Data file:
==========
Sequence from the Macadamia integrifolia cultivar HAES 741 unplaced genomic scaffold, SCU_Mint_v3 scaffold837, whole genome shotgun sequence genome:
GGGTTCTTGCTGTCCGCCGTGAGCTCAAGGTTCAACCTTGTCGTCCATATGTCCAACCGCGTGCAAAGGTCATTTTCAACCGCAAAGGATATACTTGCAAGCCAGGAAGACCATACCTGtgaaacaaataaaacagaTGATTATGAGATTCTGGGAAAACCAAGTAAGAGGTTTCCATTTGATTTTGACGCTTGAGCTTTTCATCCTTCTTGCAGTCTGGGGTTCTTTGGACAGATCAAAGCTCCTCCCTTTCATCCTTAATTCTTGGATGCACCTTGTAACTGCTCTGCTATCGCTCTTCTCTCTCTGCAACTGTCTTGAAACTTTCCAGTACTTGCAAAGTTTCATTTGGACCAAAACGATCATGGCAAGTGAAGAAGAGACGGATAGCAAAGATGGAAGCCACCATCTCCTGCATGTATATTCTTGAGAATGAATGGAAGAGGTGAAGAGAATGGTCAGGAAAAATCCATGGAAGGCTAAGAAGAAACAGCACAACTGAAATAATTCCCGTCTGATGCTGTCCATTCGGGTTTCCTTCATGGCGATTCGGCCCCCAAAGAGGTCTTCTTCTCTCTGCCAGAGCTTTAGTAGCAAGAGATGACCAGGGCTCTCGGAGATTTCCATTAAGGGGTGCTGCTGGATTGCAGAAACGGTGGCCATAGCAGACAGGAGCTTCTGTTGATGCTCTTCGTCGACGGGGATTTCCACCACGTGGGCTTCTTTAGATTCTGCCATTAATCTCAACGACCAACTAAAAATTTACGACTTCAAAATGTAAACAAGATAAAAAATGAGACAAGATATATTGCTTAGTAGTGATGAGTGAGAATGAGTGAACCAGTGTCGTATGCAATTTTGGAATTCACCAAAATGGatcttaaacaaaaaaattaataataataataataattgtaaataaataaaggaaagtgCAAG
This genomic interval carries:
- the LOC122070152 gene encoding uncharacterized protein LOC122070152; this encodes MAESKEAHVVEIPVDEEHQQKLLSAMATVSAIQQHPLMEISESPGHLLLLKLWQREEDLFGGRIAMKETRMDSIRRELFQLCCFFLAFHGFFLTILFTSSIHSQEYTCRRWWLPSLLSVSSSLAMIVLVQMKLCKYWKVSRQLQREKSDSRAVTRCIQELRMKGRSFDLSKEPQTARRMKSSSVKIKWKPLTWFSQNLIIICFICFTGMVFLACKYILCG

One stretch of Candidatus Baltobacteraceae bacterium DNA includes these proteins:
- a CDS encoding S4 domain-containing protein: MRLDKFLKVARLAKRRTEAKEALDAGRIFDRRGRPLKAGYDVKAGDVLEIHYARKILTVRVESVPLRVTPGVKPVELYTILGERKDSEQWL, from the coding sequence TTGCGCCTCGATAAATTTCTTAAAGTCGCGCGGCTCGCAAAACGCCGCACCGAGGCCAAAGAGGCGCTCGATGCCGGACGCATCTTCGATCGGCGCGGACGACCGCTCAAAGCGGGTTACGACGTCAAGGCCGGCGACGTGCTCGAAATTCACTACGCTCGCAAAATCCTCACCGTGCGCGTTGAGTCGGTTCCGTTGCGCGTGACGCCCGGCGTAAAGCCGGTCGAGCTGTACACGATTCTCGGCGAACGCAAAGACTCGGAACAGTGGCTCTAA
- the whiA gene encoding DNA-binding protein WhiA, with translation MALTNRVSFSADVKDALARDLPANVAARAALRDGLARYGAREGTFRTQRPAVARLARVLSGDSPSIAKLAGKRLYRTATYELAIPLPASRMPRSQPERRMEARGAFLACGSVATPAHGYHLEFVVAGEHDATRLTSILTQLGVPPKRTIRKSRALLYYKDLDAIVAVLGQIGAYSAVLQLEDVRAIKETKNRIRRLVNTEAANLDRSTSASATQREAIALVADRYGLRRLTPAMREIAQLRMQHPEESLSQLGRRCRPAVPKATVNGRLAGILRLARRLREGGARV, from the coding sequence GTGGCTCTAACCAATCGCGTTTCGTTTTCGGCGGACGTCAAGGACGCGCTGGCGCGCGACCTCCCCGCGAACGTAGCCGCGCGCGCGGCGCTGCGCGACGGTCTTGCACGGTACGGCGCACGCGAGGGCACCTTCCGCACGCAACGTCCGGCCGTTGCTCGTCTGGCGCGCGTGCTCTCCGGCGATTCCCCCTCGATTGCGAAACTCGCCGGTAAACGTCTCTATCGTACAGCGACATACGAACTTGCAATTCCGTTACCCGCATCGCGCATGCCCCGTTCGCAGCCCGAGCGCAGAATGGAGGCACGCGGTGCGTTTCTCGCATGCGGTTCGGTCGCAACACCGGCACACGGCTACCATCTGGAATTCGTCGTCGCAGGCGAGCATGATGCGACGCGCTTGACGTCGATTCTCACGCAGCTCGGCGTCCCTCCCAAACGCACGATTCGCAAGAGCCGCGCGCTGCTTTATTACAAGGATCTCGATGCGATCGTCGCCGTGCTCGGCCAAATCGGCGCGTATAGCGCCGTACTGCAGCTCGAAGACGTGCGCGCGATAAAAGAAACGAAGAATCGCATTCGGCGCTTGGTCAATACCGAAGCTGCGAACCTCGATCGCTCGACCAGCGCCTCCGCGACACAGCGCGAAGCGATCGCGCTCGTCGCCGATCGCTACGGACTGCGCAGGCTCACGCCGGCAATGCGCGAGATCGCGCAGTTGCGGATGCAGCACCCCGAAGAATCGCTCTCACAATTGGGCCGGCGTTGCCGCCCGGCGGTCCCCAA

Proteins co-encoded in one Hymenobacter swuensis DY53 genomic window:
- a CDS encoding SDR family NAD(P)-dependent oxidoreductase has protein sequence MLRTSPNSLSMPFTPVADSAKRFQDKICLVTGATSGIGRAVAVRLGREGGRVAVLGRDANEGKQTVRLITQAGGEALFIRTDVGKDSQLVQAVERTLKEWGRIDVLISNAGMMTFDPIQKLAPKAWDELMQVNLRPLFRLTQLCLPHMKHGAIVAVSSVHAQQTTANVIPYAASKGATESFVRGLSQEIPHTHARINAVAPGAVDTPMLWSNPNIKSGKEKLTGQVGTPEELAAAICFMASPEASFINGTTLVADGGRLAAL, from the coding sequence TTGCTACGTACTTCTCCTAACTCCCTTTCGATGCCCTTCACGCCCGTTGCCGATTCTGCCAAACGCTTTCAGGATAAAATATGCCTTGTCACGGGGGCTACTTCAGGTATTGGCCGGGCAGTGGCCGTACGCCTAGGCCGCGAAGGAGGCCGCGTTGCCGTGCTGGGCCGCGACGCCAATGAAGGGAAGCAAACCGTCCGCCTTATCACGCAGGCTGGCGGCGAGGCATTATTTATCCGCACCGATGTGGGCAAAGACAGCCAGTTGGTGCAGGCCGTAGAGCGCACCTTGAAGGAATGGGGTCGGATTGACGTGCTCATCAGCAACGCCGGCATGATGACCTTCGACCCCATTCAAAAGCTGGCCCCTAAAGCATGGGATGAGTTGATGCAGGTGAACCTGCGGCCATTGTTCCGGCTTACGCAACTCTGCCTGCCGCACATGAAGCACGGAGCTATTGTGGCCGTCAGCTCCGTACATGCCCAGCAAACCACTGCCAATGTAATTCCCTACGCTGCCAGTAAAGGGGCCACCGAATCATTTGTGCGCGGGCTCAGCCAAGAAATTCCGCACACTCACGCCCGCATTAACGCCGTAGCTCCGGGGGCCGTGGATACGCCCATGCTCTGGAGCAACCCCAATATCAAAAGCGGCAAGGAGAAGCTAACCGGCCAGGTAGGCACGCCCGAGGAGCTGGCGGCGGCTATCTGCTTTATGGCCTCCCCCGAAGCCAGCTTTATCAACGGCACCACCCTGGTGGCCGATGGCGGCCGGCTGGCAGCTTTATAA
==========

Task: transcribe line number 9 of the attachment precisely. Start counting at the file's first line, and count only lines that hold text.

- a CDS encoding SDR family NAD(P)-dependent oxidoreductase has protein sequence MLRTSPNSLSMPFTPVADSAKRFQDKICLVTGATSGIGRAVAVRLGREGGRVAVLGRDANEGKQTVRLITQAGGEALFIRTDVGKDSQLVQAVERTLKEWGRIDVLISNAGMMTFDPIQKLAPKAWDELMQVNLRPLFRLTQLCLPHMKHGAIVAVSSVHAQQTTANVIPYAASKGATESFVRGLSQEIPHTHARINAVAPGAVDTPMLWSNPNIKSGKEKLTGQVGTPEELAAAICFMASPEASFINGTTLVADGGRLAAL, from the coding sequence TTGCTACGTACTTCTCCTAACTCCCTTTCGATGCCCTTCACGCCCGTTGCCGATTCTGCCAAACGCTTTCAGGATAAAATATGCCTTGTCACGGGGGCTACTTCAGGTATTGGCCGGGCAGTGGCCGTACGCCTAGGCCGCGAAGGAGGCCGCGTTGCCGTGCTGGGCCGCGACGCCAATGAAGGGAAGCAAACCGTCCGCCTTATCACGCAGGCTGGCGGCGAGGCATTATTTATCCGCACCGATGTGGGCAAAGACAGCCAGTTGGTGCAGGCCGTAGAGCGCACCTTGAAGGAATGGGGTCGGATTGACGTGCTCATCAGCAACGCCGGCATGATGACCTTCGACCCCATTCAAAAGCTGGCCCCTAAAGCATGGGATGAGTTGATGCAGGTGAACCTGCGGCCATTGTTCCGGCTTACGCAACTCTGCCTGCCGCACATGAAGCACGGAGCTATTGTGGCCGTCAGCTCCGTACATGCCCAGCAAACCACTGCCAATGTAATTCCCTACGCTGCCAGTAAAGGGGCCACCGAATCATTTGTGCGCGGGCTCAGCCAAGAAATTCCGCACACTCACGCCCGCATTAACGCCGTAGCTCCGGGGGCCGTGGATACGCCCATGCTCTGGAGCAACCCCAATATCAAAAGCGGCAAGGAGAAGCTAACCGGCCAGGTAGGCACGCCCGAGGAGCTGGCGGCGGCTATCTGCTTTATGGCCTCCCCCGAAGCCAGCTTTATCAACGGCACCACCCTGGTGGCCGATGGCGGCCGGCTGGCAGCTTTATAA